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Predicting Incident Radiographic Knee Osteoarthritis in Middle-Aged Women Within Four Years: The Importance of Knee-Level Prognostic Factors

Research output: Contribution to journalArticle

Cesar Garriga, Maria T. Sánchez-Santos, Andrew Judge, Deborah Hart, Tim Spector, Cyrus Cooper, Nigel K. Arden

Original languageEnglish
Pages (from-to)88-97
Number of pages10
JournalArthritis Care and Research
Issue number1
Publication statusPublished - 1 Jan 2020

King's Authors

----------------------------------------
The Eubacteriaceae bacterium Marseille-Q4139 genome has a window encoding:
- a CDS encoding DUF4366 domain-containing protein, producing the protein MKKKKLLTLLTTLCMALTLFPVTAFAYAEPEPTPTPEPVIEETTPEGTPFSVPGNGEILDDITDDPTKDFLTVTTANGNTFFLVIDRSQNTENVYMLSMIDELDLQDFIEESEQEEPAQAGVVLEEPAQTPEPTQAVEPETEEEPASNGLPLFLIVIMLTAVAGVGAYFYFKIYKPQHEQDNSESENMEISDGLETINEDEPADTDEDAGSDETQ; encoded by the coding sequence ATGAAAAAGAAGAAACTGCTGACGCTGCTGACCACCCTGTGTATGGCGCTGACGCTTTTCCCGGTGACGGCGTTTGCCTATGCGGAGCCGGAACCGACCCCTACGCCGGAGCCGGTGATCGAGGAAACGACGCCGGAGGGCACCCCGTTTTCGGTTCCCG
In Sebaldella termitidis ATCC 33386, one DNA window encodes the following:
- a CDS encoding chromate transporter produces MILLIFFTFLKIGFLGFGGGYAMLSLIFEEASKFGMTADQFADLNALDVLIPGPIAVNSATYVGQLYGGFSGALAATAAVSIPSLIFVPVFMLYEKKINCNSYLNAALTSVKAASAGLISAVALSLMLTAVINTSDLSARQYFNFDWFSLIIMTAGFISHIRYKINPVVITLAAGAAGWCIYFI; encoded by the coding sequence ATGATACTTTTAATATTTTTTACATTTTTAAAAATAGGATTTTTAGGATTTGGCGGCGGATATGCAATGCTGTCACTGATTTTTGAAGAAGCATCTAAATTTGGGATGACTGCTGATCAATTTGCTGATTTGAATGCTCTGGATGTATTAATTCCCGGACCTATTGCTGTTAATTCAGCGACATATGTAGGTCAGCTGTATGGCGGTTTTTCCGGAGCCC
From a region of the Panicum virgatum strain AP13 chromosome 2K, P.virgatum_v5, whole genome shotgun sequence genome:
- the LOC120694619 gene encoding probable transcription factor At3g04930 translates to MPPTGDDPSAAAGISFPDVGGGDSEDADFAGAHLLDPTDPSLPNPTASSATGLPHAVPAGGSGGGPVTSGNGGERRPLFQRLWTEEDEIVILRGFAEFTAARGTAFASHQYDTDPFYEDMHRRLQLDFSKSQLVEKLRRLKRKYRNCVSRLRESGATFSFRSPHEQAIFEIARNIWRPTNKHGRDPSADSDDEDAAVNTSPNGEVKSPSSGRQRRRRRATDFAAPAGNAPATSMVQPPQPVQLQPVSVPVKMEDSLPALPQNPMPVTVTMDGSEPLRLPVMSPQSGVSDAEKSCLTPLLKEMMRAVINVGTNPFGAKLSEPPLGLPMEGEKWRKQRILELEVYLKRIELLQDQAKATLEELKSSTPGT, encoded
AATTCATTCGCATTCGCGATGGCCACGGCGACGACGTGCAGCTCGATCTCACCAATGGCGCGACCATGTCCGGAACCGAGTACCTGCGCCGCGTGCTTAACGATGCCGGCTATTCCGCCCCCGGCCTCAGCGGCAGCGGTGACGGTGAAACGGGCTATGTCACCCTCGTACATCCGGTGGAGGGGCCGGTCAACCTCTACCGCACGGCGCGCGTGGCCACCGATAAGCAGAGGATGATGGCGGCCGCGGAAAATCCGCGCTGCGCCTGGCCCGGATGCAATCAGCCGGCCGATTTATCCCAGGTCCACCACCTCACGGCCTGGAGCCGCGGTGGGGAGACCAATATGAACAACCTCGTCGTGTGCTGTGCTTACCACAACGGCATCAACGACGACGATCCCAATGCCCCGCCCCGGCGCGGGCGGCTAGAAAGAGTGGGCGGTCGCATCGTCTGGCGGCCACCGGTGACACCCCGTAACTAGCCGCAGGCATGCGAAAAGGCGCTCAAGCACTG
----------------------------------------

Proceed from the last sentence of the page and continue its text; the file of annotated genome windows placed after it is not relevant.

Objective: To develop and internally validate risk models and a clinical risk score tool to predict incident radiographic knee osteoarthritis (RKOA) in middle-aged women. Methods: We analyzed 649 women in the Chingford 1,000 Women study. The outcome was incident RKOA, defined as Kellgren/Lawrence grade 0–1 at baseline and ≥2 at year 5. We estimated predictors’ effects on the outcome using logistic regression models. Two models were generated. The clinical model considered patient characteristics, medication, biomarkers, and knee symptoms. The radiographic model considered the same factors, plus radiographic factors (e.g., angle between the acetabular roof and the ilium's vertical cortex [hip α-angle]). The models were internally validated. Model performance was assessed using calibration and discrimination (area under the receiver characteristic curve [AUC]). Results: The clinical model contained age, quadriceps circumference, and a cartilage degradation marker (C-terminal telopeptide of type II collagen) as predictors (AUC = 0.692). The radiographic model contained older age, greater quadriceps circumference, knee pain, knee baseline Kellgren/Lawrence grade 1 (versus 0), greater hip α-angle, greater spinal bone mineral density, and contralateral RKOA at baseline as predictors (AUC = 0.797). Calibration tests showed good agreement between the observed and predicted incident RKOA. A clinical risk score tool was developed from the clinical model. Conclusion: Two models predicting incident RKOA within 4 years were developed, including radiographic variables that improved model performance. First-time predictor hip α-angle and contralateral RKOA suggest OA origins beyond the knee. The clinical tool has the potential to help physicians identify patients at risk of RKOA in routine practice, but the tool should be externally validated.

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